And really, I need her. When things get really bad, she’s really the only person that I can trust to help me find a solution. My list of people who I know I can count on is dwindling. And I’m not talking about good friends. I have many wonderful people who I can call my friends, and they are all awesome.  I’m talking about the people who know you so well, they never give up on you. They make your issues their issues and because they can see from the outside in, are able to help you find your way out. The type of people who define the word family, regardless of whether or not you’re actually related to them. My mother is the champion of that type of relationship for me.

I am not ready to say goodbye to her. I know as well as anyone that Death does not often give us a choice. But I also know that if she succumbs, I will have forever to miss her. Right now, I am not ready to mourn.

I have chosen to fight with her, knowing how devastating or how rewarding it could be. And we really need your prayers. She needs a match, and it needs to happen soon. We are not ready to give up. We are not done yet.

This three-year mark passed very quietly. I didn’t make a huge spectacle of the third year of your passing. I didn’t plan an event or even write you a public letter, as I have done in the past. (until now, of course.)

It’s not that I didn’t think of you. In fact, I think I thought of you every second of that entire day. I think we were in constant conversation, as I struggled to finalize what I thought would be proof of my great healing. I wanted people to see that I can handle my life without you, and that it didn’t take that long to get here.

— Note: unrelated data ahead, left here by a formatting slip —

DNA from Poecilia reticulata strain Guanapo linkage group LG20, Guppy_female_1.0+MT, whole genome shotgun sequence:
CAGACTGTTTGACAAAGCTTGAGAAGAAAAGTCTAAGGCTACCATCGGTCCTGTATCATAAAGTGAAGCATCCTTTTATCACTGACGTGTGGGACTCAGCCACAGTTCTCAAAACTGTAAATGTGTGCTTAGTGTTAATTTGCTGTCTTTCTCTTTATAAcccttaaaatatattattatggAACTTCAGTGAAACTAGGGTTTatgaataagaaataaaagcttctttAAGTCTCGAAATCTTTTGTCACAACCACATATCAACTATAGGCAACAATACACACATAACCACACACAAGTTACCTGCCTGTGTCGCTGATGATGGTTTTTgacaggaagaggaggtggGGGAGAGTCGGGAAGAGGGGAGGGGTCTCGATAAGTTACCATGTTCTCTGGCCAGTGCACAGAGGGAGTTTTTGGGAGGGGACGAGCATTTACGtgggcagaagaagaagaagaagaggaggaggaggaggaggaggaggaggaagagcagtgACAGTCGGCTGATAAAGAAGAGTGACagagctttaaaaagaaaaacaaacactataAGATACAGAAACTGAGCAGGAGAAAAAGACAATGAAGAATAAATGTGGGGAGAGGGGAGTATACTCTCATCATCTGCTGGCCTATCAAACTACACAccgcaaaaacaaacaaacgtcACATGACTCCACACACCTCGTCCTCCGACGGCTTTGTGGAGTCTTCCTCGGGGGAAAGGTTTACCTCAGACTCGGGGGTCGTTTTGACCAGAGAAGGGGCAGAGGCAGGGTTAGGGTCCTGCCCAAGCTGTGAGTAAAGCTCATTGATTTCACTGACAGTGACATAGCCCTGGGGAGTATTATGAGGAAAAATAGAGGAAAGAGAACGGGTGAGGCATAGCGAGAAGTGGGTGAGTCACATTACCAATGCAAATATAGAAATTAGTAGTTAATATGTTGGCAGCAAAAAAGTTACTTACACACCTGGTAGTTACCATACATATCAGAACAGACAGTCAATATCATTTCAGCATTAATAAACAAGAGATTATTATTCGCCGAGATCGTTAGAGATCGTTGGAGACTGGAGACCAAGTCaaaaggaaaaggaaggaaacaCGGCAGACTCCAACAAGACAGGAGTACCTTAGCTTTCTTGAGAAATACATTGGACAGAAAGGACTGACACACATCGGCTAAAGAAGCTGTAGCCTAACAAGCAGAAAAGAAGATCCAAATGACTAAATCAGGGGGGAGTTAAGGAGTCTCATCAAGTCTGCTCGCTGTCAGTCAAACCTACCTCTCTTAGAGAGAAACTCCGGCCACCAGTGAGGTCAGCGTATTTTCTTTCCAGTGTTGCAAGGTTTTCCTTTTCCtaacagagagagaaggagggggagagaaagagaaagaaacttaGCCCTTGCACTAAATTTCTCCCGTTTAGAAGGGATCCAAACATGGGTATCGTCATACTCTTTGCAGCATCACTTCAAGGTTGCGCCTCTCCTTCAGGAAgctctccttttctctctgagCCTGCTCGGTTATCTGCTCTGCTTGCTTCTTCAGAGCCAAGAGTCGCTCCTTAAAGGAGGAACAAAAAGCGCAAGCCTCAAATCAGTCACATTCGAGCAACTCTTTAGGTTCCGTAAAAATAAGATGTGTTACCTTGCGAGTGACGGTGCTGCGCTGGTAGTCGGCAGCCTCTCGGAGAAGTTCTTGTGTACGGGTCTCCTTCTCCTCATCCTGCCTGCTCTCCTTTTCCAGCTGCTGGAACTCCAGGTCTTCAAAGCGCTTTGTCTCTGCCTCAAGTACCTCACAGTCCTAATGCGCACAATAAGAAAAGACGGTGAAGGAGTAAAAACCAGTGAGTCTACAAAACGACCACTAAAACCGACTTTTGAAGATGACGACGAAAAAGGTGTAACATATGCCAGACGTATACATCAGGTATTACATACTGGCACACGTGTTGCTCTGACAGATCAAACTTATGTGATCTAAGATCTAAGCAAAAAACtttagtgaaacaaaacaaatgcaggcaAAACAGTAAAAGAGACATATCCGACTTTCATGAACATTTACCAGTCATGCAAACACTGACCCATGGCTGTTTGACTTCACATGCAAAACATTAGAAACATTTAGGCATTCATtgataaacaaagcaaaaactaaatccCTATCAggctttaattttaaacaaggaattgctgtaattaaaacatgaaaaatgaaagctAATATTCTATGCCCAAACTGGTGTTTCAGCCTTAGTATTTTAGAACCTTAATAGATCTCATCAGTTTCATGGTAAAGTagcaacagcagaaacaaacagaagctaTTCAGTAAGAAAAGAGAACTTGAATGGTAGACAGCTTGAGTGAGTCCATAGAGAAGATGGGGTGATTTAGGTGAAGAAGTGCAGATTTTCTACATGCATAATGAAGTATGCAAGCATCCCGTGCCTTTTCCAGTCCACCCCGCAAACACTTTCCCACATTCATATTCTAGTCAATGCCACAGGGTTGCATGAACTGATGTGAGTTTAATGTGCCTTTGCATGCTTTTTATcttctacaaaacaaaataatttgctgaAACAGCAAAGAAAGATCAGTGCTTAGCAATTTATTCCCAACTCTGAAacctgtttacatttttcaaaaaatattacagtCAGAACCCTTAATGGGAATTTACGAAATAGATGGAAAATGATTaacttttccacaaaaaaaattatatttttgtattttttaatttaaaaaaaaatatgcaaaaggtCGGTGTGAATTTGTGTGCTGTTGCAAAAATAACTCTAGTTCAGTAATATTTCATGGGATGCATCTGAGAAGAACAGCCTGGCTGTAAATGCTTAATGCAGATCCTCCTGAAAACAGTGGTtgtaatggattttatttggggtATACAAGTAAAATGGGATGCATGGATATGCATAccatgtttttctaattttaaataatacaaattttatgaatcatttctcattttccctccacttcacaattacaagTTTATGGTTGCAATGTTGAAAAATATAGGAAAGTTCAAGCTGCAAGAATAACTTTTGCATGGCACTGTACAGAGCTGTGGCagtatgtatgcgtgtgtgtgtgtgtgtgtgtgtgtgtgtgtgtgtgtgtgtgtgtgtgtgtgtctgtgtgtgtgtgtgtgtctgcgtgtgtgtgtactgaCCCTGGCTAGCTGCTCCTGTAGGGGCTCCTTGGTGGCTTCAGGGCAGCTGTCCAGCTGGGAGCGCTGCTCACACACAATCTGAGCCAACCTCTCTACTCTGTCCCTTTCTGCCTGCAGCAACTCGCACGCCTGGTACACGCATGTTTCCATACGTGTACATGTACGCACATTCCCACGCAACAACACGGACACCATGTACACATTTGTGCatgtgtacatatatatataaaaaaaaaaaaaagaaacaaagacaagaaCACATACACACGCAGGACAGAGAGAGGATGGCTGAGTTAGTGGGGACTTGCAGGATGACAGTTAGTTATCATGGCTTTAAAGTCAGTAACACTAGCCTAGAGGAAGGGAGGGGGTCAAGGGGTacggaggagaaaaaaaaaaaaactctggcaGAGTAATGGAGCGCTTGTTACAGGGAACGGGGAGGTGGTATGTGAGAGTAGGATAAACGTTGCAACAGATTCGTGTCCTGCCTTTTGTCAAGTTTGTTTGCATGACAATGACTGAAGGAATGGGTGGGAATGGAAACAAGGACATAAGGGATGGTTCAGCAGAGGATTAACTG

The truth is that I CAN handle life without you, but it’s taken some serious effort. And that effort still hurts. But for the Grace of God, have I strived to face each day with a grasp of any hope I can find. Because I miss you. And because I love you, still.

I have a learned a few things, and they have re-shaped my entire mentality. When this all started and you left me behind, I felt more alone than I had ever felt in my entire life. I couldn’t look forward to my future, because all that I had ever wanted selfishly, was taken away in one horrible, tragic moment.

Simply stated: my world was destroyed. Not my ENTIRE world, but everything I had built-in my little universe that I felt would fulfill me and make me happy for the rest of my life. You were the root of that happiness and the plan of my future. You were the love of my heart, and the soul of my identity. It took your carnal graduation, (for lack of a better term), to break down the false idealisms I had built around myself. I wanted to be responsible for my own happiness. I did not want to relinquish control of my life, even unto God, without making sure that you were part of my existence and our life would continue together.

But God always has other plans. And I’ve learned over the past three years that He doesn’t always share them with us; especially while we are making our own. Instead, He waits patiently while we contrive and operate our little systems of thought, for us to finally ask Him to step in and take over. Like us, He won’t accept simple navigational responsibilities. He wants the entire operation, and His place is the Captain’s Helm.

Does this mean that He took you away from me to teach me how to trust Him? No. But I believe He allowed you to be a part of my life because I could learn this lesson no other way. Your time on this planet was short, from the time you were born. In retrospect, all of our time is short. But in comparison, you were born into a life that would not last as long as others. Your affliction was genetic. You were born with weak veins, that had weak walls. Like your father and paternal grandmother before you, you would succumb to their weakness, unless you somehow found out about them before they gave way.

Like an ill-fated house next to a river bank, your levees were not strong enough to contain the flood.

This had nothing to do with me. This had nothing to do with you, really. Had you been able to control your aneurysms, you might have prolonged your lifespan. But not without much suffering and high risk. It does not make your life any less lived, or any less important. But only that your time was shorter than mine.